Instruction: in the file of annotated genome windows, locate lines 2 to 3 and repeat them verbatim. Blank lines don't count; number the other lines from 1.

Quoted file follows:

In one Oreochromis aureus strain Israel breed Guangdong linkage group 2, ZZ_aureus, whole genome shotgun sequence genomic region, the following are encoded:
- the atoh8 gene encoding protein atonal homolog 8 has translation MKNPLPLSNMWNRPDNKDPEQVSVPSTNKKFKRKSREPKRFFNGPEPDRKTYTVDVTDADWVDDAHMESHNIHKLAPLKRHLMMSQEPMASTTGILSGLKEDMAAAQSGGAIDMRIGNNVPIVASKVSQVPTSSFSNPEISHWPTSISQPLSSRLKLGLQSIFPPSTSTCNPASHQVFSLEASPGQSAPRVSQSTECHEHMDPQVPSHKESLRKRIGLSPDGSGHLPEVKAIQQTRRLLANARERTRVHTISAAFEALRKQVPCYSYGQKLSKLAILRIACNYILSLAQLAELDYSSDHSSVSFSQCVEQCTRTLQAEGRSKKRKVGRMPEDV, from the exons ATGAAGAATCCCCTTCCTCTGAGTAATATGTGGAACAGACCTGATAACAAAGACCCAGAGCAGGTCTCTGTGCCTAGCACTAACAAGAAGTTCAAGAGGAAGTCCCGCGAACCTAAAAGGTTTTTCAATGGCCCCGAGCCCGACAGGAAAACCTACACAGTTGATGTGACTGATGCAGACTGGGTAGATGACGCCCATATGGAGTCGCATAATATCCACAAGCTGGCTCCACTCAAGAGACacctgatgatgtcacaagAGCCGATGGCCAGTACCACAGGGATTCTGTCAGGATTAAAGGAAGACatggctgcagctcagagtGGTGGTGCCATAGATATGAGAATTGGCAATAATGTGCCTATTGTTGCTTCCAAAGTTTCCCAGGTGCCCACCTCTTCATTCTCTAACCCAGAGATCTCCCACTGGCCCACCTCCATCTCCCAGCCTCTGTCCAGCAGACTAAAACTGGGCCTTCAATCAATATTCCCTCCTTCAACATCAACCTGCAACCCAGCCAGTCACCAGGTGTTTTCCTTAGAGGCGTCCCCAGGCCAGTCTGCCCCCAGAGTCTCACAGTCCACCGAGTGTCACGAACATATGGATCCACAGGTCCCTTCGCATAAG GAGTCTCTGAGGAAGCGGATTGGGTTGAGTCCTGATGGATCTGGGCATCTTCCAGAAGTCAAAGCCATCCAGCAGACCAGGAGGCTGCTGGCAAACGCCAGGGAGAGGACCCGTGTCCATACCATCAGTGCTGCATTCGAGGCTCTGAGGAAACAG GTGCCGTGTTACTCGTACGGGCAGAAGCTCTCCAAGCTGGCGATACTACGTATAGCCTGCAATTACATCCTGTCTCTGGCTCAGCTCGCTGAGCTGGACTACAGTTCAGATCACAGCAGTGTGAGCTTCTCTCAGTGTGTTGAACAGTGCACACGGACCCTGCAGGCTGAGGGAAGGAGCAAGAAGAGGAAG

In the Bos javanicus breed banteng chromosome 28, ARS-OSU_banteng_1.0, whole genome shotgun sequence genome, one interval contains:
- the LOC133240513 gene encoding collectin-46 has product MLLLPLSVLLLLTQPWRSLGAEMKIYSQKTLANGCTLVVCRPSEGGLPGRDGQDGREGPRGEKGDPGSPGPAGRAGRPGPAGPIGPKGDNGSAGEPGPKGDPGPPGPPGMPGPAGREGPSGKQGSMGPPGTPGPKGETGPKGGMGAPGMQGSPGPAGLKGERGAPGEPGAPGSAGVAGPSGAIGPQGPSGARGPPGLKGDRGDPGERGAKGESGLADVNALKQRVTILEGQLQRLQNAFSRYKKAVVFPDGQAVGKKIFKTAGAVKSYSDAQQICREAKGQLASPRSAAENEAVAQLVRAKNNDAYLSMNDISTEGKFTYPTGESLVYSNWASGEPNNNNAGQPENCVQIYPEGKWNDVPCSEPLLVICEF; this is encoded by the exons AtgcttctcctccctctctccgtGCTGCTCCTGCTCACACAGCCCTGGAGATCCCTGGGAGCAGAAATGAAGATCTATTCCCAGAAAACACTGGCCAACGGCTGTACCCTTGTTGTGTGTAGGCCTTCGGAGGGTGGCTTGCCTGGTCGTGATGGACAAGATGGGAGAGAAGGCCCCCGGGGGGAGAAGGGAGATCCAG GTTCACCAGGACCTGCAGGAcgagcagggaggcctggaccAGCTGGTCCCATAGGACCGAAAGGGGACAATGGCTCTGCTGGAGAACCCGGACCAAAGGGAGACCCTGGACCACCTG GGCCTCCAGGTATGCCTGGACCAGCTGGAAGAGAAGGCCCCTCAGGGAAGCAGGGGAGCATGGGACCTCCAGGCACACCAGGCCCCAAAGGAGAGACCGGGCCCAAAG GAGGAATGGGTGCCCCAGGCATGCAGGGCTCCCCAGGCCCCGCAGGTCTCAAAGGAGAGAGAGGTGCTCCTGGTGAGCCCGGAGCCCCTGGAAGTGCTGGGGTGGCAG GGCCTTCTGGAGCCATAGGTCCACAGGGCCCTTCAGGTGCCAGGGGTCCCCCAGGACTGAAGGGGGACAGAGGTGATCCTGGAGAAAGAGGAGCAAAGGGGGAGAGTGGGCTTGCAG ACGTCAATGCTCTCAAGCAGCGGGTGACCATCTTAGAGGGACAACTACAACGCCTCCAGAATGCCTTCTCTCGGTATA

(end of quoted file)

- the atoh8 gene encoding protein atonal homolog 8 has translation MKNPLPLSNMWNRPDNKDPEQVSVPSTNKKFKRKSREPKRFFNGPEPDRKTYTVDVTDADWVDDAHMESHNIHKLAPLKRHLMMSQEPMASTTGILSGLKEDMAAAQSGGAIDMRIGNNVPIVASKVSQVPTSSFSNPEISHWPTSISQPLSSRLKLGLQSIFPPSTSTCNPASHQVFSLEASPGQSAPRVSQSTECHEHMDPQVPSHKESLRKRIGLSPDGSGHLPEVKAIQQTRRLLANARERTRVHTISAAFEALRKQVPCYSYGQKLSKLAILRIACNYILSLAQLAELDYSSDHSSVSFSQCVEQCTRTLQAEGRSKKRKVGRMPEDV, from the exons ATGAAGAATCCCCTTCCTCTGAGTAATATGTGGAACAGACCTGATAACAAAGACCCAGAGCAGGTCTCTGTGCCTAGCACTAACAAGAAGTTCAAGAGGAAGTCCCGCGAACCTAAAAGGTTTTTCAATGGCCCCGAGCCCGACAGGAAAACCTACACAGTTGATGTGACTGATGCAGACTGGGTAGATGACGCCCATATGGAGTCGCATAATATCCACAAGCTGGCTCCACTCAAGAGACacctgatgatgtcacaagAGCCGATGGCCAGTACCACAGGGATTCTGTCAGGATTAAAGGAAGACatggctgcagctcagagtGGTGGTGCCATAGATATGAGAATTGGCAATAATGTGCCTATTGTTGCTTCCAAAGTTTCCCAGGTGCCCACCTCTTCATTCTCTAACCCAGAGATCTCCCACTGGCCCACCTCCATCTCCCAGCCTCTGTCCAGCAGACTAAAACTGGGCCTTCAATCAATATTCCCTCCTTCAACATCAACCTGCAACCCAGCCAGTCACCAGGTGTTTTCCTTAGAGGCGTCCCCAGGCCAGTCTGCCCCCAGAGTCTCACAGTCCACCGAGTGTCACGAACATATGGATCCACAGGTCCCTTCGCATAAG GAGTCTCTGAGGAAGCGGATTGGGTTGAGTCCTGATGGATCTGGGCATCTTCCAGAAGTCAAAGCCATCCAGCAGACCAGGAGGCTGCTGGCAAACGCCAGGGAGAGGACCCGTGTCCATACCATCAGTGCTGCATTCGAGGCTCTGAGGAAACAG GTGCCGTGTTACTCGTACGGGCAGAAGCTCTCCAAGCTGGCGATACTACGTATAGCCTGCAATTACATCCTGTCTCTGGCTCAGCTCGCTGAGCTGGACTACAGTTCAGATCACAGCAGTGTGAGCTTCTCTCAGTGTGTTGAACAGTGCACACGGACCCTGCAGGCTGAGGGAAGGAGCAAGAAGAGGAAG

In the Bos javanicus breed banteng chromosome 28, ARS-OSU_banteng_1.0, whole genome shotgun sequence genome, one interval contains: